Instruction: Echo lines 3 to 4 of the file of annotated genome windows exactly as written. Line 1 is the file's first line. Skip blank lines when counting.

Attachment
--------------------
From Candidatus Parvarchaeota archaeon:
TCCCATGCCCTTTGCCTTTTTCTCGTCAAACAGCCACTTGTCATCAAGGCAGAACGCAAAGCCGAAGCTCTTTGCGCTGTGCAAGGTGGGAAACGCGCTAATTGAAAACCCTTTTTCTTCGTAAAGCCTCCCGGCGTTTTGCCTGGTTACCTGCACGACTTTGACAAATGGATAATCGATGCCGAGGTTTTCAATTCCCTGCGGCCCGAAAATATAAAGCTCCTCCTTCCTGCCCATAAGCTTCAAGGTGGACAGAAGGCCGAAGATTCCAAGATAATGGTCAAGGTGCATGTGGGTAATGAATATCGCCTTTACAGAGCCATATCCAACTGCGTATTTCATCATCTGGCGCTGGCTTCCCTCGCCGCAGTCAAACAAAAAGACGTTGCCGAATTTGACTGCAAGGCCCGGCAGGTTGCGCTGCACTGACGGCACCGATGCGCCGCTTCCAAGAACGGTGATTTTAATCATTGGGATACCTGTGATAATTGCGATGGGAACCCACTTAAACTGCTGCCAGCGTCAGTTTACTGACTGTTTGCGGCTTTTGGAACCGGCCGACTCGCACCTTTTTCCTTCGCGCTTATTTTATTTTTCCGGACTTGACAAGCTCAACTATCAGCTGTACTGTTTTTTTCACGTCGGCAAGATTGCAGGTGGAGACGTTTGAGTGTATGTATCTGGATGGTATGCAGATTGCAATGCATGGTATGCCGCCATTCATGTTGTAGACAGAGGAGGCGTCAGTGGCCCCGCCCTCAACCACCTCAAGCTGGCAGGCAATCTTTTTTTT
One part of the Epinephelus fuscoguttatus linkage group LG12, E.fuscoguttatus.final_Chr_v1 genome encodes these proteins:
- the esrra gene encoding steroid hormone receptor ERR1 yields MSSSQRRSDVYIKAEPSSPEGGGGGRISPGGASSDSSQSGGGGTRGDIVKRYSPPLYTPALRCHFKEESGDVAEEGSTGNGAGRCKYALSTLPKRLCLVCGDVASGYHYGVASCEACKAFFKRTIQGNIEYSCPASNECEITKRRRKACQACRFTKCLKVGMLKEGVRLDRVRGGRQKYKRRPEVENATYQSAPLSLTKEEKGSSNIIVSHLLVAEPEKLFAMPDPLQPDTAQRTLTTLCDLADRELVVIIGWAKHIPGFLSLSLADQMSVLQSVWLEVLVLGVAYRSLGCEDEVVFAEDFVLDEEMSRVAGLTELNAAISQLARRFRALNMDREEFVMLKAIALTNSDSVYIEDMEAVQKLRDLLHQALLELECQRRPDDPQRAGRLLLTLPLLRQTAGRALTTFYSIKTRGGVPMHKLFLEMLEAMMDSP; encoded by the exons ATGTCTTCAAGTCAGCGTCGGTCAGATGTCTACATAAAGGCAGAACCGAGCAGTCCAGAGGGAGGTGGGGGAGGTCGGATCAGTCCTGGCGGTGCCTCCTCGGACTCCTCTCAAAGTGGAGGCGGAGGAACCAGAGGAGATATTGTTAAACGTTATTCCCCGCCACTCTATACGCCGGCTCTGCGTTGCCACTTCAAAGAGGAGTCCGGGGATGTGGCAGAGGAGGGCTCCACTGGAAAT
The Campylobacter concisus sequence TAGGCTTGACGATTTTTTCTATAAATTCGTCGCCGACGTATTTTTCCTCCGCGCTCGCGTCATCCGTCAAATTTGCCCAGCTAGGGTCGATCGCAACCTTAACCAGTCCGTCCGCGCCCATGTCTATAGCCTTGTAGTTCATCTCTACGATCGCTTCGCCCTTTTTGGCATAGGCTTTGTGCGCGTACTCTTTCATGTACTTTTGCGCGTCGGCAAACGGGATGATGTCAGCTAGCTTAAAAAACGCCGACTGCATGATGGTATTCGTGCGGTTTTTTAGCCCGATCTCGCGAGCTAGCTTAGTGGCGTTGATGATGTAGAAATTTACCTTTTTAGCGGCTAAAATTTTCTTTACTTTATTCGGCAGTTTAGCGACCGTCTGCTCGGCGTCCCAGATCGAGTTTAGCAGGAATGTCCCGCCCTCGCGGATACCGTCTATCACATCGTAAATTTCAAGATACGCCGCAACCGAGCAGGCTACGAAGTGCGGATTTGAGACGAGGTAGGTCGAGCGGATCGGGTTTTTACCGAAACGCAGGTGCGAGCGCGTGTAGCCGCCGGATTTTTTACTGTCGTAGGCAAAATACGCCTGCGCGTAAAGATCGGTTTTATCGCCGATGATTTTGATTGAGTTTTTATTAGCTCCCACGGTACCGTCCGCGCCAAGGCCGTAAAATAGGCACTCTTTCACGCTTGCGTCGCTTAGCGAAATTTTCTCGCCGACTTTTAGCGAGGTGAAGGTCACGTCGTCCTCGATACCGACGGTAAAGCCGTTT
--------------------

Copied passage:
One part of the Epinephelus fuscoguttatus linkage group LG12, E.fuscoguttatus.final_Chr_v1 genome encodes these proteins:
- the esrra gene encoding steroid hormone receptor ERR1 yields MSSSQRRSDVYIKAEPSSPEGGGGGRISPGGASSDSSQSGGGGTRGDIVKRYSPPLYTPALRCHFKEESGDVAEEGSTGNGAGRCKYALSTLPKRLCLVCGDVASGYHYGVASCEACKAFFKRTIQGNIEYSCPASNECEITKRRRKACQACRFTKCLKVGMLKEGVRLDRVRGGRQKYKRRPEVENATYQSAPLSLTKEEKGSSNIIVSHLLVAEPEKLFAMPDPLQPDTAQRTLTTLCDLADRELVVIIGWAKHIPGFLSLSLADQMSVLQSVWLEVLVLGVAYRSLGCEDEVVFAEDFVLDEEMSRVAGLTELNAAISQLARRFRALNMDREEFVMLKAIALTNSDSVYIEDMEAVQKLRDLLHQALLELECQRRPDDPQRAGRLLLTLPLLRQTAGRALTTFYSIKTRGGVPMHKLFLEMLEAMMDSP; encoded by the exons ATGTCTTCAAGTCAGCGTCGGTCAGATGTCTACATAAAGGCAGAACCGAGCAGTCCAGAGGGAGGTGGGGGAGGTCGGATCAGTCCTGGCGGTGCCTCCTCGGACTCCTCTCAAAGTGGAGGCGGAGGAACCAGAGGAGATATTGTTAAACGTTATTCCCCGCCACTCTATACGCCGGCTCTGCGTTGCCACTTCAAAGAGGAGTCCGGGGATGTGGCAGAGGAGGGCTCCACTGGAAAT